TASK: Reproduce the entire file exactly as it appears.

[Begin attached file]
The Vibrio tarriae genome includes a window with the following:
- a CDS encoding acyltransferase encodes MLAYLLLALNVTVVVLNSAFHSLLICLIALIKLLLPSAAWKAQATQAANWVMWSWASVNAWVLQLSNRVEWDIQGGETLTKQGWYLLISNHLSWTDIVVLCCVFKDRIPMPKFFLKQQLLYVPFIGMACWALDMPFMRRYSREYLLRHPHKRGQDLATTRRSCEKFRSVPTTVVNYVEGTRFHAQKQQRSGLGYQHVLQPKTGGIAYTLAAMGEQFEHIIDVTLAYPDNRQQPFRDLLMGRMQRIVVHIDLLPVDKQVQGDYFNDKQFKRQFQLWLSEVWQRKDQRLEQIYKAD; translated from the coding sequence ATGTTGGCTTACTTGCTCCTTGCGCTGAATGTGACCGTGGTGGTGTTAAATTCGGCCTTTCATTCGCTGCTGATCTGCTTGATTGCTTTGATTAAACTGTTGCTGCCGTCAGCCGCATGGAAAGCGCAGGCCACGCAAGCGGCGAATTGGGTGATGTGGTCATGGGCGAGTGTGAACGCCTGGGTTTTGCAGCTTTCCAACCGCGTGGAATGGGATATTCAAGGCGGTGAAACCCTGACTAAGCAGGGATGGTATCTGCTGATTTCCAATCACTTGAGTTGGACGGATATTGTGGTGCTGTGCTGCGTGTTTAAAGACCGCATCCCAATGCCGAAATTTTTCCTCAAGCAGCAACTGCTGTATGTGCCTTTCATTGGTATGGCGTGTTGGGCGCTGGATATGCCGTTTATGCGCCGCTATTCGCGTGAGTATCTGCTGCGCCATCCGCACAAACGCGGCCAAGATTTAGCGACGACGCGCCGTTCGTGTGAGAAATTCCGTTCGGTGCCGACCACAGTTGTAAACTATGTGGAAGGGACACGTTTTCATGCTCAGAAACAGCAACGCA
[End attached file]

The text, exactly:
The Vibrio tarriae genome includes a window with the following:
- a CDS encoding acyltransferase encodes MLAYLLLALNVTVVVLNSAFHSLLICLIALIKLLLPSAAWKAQATQAANWVMWSWASVNAWVLQLSNRVEWDIQGGETLTKQGWYLLISNHLSWTDIVVLCCVFKDRIPMPKFFLKQQLLYVPFIGMACWALDMPFMRRYSREYLLRHPHKRGQDLATTRRSCEKFRSVPTTVVNYVEGTRFHAQKQQRSGLGYQHVLQPKTGGIAYTLAAMGEQFEHIIDVTLAYPDNRQQPFRDLLMGRMQRIVVHIDLLPVDKQVQGDYFNDKQFKRQFQLWLSEVWQRKDQRLEQIYKAD; translated from the coding sequence ATGTTGGCTTACTTGCTCCTTGCGCTGAATGTGACCGTGGTGGTGTTAAATTCGGCCTTTCATTCGCTGCTGATCTGCTTGATTGCTTTGATTAAACTGTTGCTGCCGTCAGCCGCATGGAAAGCGCAGGCCACGCAAGCGGCGAATTGGGTGATGTGGTCATGGGCGAGTGTGAACGCCTGGGTTTTGCAGCTTTCCAACCGCGTGGAATGGGATATTCAAGGCGGTGAAACCCTGACTAAGCAGGGATGGTATCTGCTGATTTCCAATCACTTGAGTTGGACGGATATTGTGGTGCTGTGCTGCGTGTTTAAAGACCGCATCCCAATGCCGAAATTTTTCCTCAAGCAGCAACTGCTGTATGTGCCTTTCATTGGTATGGCGTGTTGGGCGCTGGATATGCCGTTTATGCGCCGCTATTCGCGTGAGTATCTGCTGCGCCATCCGCACAAACGCGGCCAAGATTTAGCGACGACGCGCCGTTCGTGTGAGAAATTCCGTTCGGTGCCGACCACAGTTGTAAACTATGTGGAAGGGACACGTTTTCATGCTCAGAAACAGCAACGCA